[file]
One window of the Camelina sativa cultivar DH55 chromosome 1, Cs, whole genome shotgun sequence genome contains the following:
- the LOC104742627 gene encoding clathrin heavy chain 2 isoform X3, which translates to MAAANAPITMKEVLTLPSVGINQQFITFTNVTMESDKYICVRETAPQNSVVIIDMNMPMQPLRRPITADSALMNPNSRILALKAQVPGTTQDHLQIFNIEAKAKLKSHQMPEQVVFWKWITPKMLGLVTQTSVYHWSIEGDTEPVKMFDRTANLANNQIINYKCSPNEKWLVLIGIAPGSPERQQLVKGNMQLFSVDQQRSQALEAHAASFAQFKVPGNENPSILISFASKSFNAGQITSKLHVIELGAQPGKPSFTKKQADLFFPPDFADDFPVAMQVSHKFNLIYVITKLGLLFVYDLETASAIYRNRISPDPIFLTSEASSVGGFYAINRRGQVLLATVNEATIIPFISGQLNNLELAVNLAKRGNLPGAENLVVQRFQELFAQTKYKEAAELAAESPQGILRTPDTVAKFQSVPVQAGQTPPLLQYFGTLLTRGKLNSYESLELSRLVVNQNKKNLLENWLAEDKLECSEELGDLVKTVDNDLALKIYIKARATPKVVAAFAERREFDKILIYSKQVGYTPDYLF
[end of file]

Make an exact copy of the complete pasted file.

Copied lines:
One window of the Camelina sativa cultivar DH55 chromosome 1, Cs, whole genome shotgun sequence genome contains the following:
- the LOC104742627 gene encoding clathrin heavy chain 2 isoform X3, which translates to MAAANAPITMKEVLTLPSVGINQQFITFTNVTMESDKYICVRETAPQNSVVIIDMNMPMQPLRRPITADSALMNPNSRILALKAQVPGTTQDHLQIFNIEAKAKLKSHQMPEQVVFWKWITPKMLGLVTQTSVYHWSIEGDTEPVKMFDRTANLANNQIINYKCSPNEKWLVLIGIAPGSPERQQLVKGNMQLFSVDQQRSQALEAHAASFAQFKVPGNENPSILISFASKSFNAGQITSKLHVIELGAQPGKPSFTKKQADLFFPPDFADDFPVAMQVSHKFNLIYVITKLGLLFVYDLETASAIYRNRISPDPIFLTSEASSVGGFYAINRRGQVLLATVNEATIIPFISGQLNNLELAVNLAKRGNLPGAENLVVQRFQELFAQTKYKEAAELAAESPQGILRTPDTVAKFQSVPVQAGQTPPLLQYFGTLLTRGKLNSYESLELSRLVVNQNKKNLLENWLAEDKLECSEELGDLVKTVDNDLALKIYIKARATPKVVAAFAERREFDKILIYSKQVGYTPDYLF